Last week Palestinian Prime Minister Ahmed Qureia said that if Israel were to unilaterally impose a new boundary with the Palestinian occupied territories, he would respond by pushing for a single Arab-Jewish state. U.S. Secretary of State Colin Powell did not waste any time respondingÂ and immediately rejected the idea.
So, what is wrong with a democratic, united, non-sectarian, multi-racial state comprisingÂ all of Palestine, in which everyÂ citizen would share equal rights, irrespective of religion, language or ethnic origin?
The citizens of thisÂ new state would coexist peacefully and include Arabs now livingÂ in Israel, and all those living in the occupied West Bank and Gaza, including the Jews among them. There are currentlyÂ about 3.5 million Palestinians livingÂ in the West Bank and Gaza and aboutÂ 1.2 million Arabs living as citizens inÂ Israel. By comparison, about 5.5 million Jews live in Israel.
TheÂ new state’s constitution (Israel itself still does not have a constitution) couldÂ divide keyÂ positions of power amongÂ Jews and the Arabs. For example, Jews could be in chargeÂ of the army andÂ Arabs look after the police. The positions of President, Prime Minister, and Speaker of the Parliament couldÂ be held in alternating terms by Arabs and Jews. Â Â Â
Now if you’re thinking thatÂ this seemingly common-sense single state solutionÂ perfectly fits the criteria and traditions of Western-styleÂ liberty and natural justice, you are quite right. But, as good as it looks on paper, this solution first of allÂ does not fulfillÂ the 100-year-old Zionist ideology of having an exclusive Jewish state, with an exclusive Jewish army, in Palestine.
Nor would it allow the continuance ofÂ historic right-of-returnÂ lawsÂ which consider only Jews to be entitled to return to Israel and Palestine from anywhere in the world, at any time, whileÂ denying the same right toÂ Palestinians, no matter how close theirÂ family ties with the land.
The single state solution will never happen in the foreseeable future, of course,Â because the U.S. is pledged to maintain not only a secure Jewish state, but an expanding Jewish mini-empire carved out of its illegallyÂ occupied Palestinian territories.
A continuous expansion ofÂ Jewish settlements in theÂ Palestinian territories over the pastÂ 36 years, and the recent airliftÂ of 18,000Â "lost" African Jews into Israel are ongoing chapters of the same old ideology; that is, to keep Palestine Jewish by any means necessary. Even the traditional criteria ofÂ who is trulyÂ Jewish are regularly waived orÂ relaxed so thatÂ the maximum number of immigrants can be persuaded toÂ populate the occupied Palestinian territories.
Meanwhile, what is this doing toÂ the human rights ofÂ millions of Palestinians whose only "crime" was to beÂ native to the area long before any 20th-centuryÂ Jews settled there? Why must PalestinianÂ children have to live with no hope for a better future? Why are their housesÂ blown up daily by Israeli soldiers? Why are their parentsÂ killed every day — by guns, deprivation, or neglect — by the Jewish state? And why is a massive concrete and steelÂ wall being built, on PalestinianÂ land, toÂ separate these men, women, and childrenÂ from their loved ones, from their schools, from their jobs, andÂ from their farms on the other side of the wall?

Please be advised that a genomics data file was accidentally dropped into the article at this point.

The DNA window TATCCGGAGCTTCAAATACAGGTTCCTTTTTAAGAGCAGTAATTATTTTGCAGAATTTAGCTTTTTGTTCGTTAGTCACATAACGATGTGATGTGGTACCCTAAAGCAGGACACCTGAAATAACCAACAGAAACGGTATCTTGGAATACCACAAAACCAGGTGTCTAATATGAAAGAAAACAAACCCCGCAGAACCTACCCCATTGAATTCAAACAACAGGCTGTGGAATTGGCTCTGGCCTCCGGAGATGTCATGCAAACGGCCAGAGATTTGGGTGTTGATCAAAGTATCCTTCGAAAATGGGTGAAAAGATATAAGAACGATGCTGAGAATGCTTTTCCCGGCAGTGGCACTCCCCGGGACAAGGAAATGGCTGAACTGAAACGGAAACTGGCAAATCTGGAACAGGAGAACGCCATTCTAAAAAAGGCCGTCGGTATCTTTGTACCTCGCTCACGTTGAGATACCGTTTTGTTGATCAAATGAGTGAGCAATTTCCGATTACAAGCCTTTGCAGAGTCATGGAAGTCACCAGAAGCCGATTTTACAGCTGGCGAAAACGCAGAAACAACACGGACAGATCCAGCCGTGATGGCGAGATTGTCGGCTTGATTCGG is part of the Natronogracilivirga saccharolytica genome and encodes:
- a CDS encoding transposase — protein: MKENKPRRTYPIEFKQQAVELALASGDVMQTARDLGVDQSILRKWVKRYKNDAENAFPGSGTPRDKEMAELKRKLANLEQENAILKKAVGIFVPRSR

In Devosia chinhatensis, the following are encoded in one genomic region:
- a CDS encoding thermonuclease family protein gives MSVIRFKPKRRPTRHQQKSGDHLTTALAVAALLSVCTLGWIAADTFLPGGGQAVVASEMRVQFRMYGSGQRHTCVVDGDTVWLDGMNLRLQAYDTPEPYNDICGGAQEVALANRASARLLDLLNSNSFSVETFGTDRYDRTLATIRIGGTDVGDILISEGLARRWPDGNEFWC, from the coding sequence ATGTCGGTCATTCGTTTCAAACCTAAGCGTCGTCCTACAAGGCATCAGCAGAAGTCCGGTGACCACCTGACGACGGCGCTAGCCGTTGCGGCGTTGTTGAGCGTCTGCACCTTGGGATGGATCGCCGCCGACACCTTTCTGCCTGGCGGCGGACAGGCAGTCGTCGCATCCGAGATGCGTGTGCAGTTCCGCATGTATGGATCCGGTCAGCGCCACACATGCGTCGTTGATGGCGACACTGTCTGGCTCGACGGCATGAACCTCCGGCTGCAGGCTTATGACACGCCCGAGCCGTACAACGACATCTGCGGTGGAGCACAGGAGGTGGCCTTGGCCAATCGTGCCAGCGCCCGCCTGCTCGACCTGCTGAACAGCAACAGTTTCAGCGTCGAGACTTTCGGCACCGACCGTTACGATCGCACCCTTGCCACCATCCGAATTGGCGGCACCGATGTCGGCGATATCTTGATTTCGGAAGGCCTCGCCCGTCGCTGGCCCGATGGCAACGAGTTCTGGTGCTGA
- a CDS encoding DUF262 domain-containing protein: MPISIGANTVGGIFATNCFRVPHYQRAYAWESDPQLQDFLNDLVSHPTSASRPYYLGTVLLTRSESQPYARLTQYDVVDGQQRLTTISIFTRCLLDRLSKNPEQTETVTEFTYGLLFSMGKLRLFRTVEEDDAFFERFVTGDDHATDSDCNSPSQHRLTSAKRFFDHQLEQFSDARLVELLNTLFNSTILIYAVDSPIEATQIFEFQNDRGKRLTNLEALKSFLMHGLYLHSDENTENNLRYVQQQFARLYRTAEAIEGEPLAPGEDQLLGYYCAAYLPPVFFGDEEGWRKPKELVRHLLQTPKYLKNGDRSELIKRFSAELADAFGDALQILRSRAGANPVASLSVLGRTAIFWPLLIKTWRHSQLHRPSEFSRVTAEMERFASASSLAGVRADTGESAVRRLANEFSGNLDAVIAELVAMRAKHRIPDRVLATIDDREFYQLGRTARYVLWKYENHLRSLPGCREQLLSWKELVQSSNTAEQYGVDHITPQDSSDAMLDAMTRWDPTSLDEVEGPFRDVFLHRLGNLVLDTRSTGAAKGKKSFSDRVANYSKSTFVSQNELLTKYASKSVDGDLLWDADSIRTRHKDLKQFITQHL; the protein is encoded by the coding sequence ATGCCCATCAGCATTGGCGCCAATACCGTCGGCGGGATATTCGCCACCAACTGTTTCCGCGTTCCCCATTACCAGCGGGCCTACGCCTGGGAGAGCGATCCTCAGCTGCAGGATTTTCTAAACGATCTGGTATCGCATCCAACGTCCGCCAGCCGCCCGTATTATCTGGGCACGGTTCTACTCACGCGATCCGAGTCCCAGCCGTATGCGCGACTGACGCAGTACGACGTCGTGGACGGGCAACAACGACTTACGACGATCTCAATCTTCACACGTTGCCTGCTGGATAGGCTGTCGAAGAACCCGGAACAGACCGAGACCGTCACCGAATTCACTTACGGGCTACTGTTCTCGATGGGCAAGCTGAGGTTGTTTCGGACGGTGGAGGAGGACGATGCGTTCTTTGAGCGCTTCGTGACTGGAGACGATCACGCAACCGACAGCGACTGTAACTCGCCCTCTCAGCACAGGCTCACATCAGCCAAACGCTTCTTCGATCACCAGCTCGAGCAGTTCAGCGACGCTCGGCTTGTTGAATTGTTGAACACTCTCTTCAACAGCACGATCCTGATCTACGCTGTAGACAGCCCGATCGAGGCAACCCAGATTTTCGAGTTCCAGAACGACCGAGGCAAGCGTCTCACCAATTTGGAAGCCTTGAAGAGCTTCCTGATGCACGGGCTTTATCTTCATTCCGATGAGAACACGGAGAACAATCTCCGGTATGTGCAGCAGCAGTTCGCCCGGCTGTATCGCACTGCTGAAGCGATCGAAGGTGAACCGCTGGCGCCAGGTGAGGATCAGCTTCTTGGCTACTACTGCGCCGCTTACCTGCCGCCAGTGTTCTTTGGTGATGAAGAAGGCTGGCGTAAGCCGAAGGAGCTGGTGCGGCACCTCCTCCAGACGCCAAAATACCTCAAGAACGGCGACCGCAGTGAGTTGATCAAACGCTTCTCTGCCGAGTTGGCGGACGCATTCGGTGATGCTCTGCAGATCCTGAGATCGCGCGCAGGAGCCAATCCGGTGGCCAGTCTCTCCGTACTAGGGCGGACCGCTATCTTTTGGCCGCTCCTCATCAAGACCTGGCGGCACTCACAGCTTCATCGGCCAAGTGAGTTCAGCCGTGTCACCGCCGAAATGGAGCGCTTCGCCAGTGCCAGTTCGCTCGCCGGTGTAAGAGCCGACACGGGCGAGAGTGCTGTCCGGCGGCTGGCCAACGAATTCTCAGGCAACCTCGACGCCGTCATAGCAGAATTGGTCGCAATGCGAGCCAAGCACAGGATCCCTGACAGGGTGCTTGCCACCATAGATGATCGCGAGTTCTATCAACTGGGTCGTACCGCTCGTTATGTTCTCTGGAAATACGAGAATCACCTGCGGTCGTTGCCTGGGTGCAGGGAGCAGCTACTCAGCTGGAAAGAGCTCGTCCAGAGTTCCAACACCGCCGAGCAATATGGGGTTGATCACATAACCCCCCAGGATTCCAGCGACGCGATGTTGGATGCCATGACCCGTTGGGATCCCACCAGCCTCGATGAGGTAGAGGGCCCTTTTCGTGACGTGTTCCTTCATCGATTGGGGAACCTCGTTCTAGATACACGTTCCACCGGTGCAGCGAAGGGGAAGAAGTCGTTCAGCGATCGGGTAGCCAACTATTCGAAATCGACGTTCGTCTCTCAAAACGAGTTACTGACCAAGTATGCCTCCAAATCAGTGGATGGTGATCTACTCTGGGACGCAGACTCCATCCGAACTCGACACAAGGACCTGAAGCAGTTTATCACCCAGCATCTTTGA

Why are Palestinians forced toÂ pay such a heavy price so thatÂ Jews living in faraway countriesÂ (like Canada) might some day want to emigrateÂ to aÂ place whereÂ only the Jewish state can decide who is a Jew and who is not?
Shouldn’t it be theÂ Palestinians who leave Palestine to the Jews, argue some pro-Israel voices,Â and settle inÂ other Arab countries where they might be more welcome?Â Such logic makes no more sense than telling someone whose house has been destroyed to go and live permanently with their in-laws!
Israel’s criteria forÂ its own security needs areÂ often extremely short-sighted and insensitive to human rights and needs.Â Such criteriaÂ ignore the fact that there is no security as sure as the goodwill of one’s neighbours.Â Israel’s greatestÂ mistake has beenÂ (and still is)Â that it consistentlyÂ underestimates the strength and determination ofÂ Palestinian nationalism.
Unless Israel makes serious efforts toÂ seek acceptance from itsÂ Palestinian and Arab neighbours, rather than domination over them, this modern Jewish state will most likely go the way of short-livedÂ Crusader kingdoms ofÂ the Middle Ages, whose history was in some ways so similar.
Alternatively, of course, Israelis could keep onÂ building a greater and greater expanding Israel for all the world’s Jews, with ampleÂ American financial, political, economic and military backing, but this would inevitably be atÂ the expense of all hopes forÂ lasting peace in the region.
AÂ better solution for the immediate future is clearly to encourageÂ Israelis andÂ Palestinians to reach a practicalÂ accommodation with one another’s interests. Such an accommodation would only work if integrated withÂ policiesÂ of reconciliation andÂ healing. And I believeÂ it is onlyÂ possible ifÂ Israelis can liberate themselves from the dead hand of last century’sÂ Zionist ideology. Is it aÂ possible dream?Â I think it just might be.